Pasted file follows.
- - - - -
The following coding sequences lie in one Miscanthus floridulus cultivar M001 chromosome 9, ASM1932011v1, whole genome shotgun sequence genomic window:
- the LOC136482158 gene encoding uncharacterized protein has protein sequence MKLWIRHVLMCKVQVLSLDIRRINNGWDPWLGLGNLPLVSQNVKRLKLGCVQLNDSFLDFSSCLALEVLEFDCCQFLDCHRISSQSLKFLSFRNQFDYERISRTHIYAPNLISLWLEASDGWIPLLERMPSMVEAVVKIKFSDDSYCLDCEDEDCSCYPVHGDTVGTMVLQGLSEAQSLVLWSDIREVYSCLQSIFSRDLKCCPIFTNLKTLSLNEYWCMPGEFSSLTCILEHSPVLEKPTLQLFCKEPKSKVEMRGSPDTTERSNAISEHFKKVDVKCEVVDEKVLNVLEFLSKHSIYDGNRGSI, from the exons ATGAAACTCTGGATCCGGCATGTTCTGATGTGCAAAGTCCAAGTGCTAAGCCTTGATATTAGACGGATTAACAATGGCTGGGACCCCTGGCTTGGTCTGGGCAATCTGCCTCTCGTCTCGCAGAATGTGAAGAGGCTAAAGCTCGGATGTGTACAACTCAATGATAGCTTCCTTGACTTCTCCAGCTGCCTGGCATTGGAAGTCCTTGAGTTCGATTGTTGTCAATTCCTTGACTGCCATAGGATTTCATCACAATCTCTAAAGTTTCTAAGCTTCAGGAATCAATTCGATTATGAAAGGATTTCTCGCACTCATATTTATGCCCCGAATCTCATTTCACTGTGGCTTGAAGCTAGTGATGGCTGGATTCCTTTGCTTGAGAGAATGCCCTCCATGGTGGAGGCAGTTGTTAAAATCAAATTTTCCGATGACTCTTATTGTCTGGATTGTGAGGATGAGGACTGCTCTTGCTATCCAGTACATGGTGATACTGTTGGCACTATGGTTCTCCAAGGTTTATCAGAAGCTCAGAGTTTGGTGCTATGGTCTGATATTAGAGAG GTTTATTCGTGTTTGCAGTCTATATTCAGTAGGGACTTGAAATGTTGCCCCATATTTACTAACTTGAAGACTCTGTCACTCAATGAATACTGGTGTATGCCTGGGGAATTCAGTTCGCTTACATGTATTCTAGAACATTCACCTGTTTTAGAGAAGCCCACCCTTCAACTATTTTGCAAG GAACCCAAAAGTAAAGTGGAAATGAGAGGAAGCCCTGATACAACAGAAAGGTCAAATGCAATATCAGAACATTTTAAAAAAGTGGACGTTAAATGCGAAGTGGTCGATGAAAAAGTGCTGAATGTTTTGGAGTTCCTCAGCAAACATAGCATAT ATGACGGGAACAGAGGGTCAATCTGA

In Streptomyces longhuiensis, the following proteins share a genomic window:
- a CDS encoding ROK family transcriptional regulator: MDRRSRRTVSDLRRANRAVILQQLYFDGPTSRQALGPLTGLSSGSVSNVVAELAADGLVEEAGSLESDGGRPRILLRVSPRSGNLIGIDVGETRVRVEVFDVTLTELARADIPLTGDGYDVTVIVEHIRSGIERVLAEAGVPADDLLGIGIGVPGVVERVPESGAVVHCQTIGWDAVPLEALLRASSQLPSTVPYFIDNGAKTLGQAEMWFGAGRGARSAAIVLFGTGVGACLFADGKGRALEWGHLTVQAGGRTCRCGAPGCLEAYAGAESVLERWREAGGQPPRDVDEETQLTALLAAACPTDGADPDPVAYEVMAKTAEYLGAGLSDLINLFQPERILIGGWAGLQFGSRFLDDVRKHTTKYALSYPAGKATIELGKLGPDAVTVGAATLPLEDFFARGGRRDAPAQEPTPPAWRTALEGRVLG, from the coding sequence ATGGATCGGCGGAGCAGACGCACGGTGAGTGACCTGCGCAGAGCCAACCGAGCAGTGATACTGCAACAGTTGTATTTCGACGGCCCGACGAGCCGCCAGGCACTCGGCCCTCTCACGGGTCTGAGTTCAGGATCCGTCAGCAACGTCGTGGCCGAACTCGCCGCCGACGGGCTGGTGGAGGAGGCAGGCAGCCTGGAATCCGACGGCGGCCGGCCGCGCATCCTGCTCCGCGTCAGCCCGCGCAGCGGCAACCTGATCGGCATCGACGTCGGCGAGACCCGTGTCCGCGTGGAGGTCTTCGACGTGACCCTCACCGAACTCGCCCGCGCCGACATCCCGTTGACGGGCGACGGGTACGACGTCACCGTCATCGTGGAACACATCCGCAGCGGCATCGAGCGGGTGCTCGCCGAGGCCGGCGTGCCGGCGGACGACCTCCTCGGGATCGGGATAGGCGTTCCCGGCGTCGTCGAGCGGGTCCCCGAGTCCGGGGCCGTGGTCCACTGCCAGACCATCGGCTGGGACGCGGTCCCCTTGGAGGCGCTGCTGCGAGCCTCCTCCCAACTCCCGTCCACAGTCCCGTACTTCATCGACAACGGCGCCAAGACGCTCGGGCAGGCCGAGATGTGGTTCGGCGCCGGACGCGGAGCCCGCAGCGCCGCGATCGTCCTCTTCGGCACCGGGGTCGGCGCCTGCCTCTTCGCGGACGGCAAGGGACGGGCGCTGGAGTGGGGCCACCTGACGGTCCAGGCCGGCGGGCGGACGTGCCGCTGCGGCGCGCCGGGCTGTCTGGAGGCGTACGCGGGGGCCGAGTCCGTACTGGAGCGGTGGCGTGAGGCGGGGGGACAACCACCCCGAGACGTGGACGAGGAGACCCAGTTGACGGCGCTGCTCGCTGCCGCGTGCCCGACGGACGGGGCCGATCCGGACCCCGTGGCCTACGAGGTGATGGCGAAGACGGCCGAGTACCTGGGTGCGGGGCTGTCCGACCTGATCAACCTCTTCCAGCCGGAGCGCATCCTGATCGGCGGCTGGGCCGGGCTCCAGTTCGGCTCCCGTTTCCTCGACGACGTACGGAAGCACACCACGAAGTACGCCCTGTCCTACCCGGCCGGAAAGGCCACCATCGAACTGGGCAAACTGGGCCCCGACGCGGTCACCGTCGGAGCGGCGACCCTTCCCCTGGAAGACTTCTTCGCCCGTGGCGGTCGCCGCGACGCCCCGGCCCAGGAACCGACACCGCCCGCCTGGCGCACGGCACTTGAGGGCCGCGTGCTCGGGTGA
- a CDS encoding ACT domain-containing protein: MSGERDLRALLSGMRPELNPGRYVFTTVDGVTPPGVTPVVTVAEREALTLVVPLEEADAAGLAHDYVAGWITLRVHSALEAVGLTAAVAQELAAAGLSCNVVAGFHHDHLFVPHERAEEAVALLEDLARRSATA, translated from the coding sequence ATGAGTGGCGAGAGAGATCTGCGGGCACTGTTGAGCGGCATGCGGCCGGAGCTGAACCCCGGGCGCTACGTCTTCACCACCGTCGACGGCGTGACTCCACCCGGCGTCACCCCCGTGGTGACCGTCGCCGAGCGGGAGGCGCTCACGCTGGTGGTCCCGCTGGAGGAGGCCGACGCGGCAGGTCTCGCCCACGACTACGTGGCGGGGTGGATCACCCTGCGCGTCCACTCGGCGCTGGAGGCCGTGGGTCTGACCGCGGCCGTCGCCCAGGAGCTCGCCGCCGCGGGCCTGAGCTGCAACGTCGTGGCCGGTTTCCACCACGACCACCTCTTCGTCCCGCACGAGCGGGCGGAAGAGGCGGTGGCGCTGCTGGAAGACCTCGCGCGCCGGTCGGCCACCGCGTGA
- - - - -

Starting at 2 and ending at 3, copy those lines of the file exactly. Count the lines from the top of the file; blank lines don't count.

- the LOC136482158 gene encoding uncharacterized protein has protein sequence MKLWIRHVLMCKVQVLSLDIRRINNGWDPWLGLGNLPLVSQNVKRLKLGCVQLNDSFLDFSSCLALEVLEFDCCQFLDCHRISSQSLKFLSFRNQFDYERISRTHIYAPNLISLWLEASDGWIPLLERMPSMVEAVVKIKFSDDSYCLDCEDEDCSCYPVHGDTVGTMVLQGLSEAQSLVLWSDIREVYSCLQSIFSRDLKCCPIFTNLKTLSLNEYWCMPGEFSSLTCILEHSPVLEKPTLQLFCKEPKSKVEMRGSPDTTERSNAISEHFKKVDVKCEVVDEKVLNVLEFLSKHSIYDGNRGSI, from the exons ATGAAACTCTGGATCCGGCATGTTCTGATGTGCAAAGTCCAAGTGCTAAGCCTTGATATTAGACGGATTAACAATGGCTGGGACCCCTGGCTTGGTCTGGGCAATCTGCCTCTCGTCTCGCAGAATGTGAAGAGGCTAAAGCTCGGATGTGTACAACTCAATGATAGCTTCCTTGACTTCTCCAGCTGCCTGGCATTGGAAGTCCTTGAGTTCGATTGTTGTCAATTCCTTGACTGCCATAGGATTTCATCACAATCTCTAAAGTTTCTAAGCTTCAGGAATCAATTCGATTATGAAAGGATTTCTCGCACTCATATTTATGCCCCGAATCTCATTTCACTGTGGCTTGAAGCTAGTGATGGCTGGATTCCTTTGCTTGAGAGAATGCCCTCCATGGTGGAGGCAGTTGTTAAAATCAAATTTTCCGATGACTCTTATTGTCTGGATTGTGAGGATGAGGACTGCTCTTGCTATCCAGTACATGGTGATACTGTTGGCACTATGGTTCTCCAAGGTTTATCAGAAGCTCAGAGTTTGGTGCTATGGTCTGATATTAGAGAG GTTTATTCGTGTTTGCAGTCTATATTCAGTAGGGACTTGAAATGTTGCCCCATATTTACTAACTTGAAGACTCTGTCACTCAATGAATACTGGTGTATGCCTGGGGAATTCAGTTCGCTTACATGTATTCTAGAACATTCACCTGTTTTAGAGAAGCCCACCCTTCAACTATTTTGCAAG GAACCCAAAAGTAAAGTGGAAATGAGAGGAAGCCCTGATACAACAGAAAGGTCAAATGCAATATCAGAACATTTTAAAAAAGTGGACGTTAAATGCGAAGTGGTCGATGAAAAAGTGCTGAATGTTTTGGAGTTCCTCAGCAAACATAGCATAT ATGACGGGAACAGAGGGTCAATCTGA

In Streptomyces longhuiensis, the following proteins share a genomic window: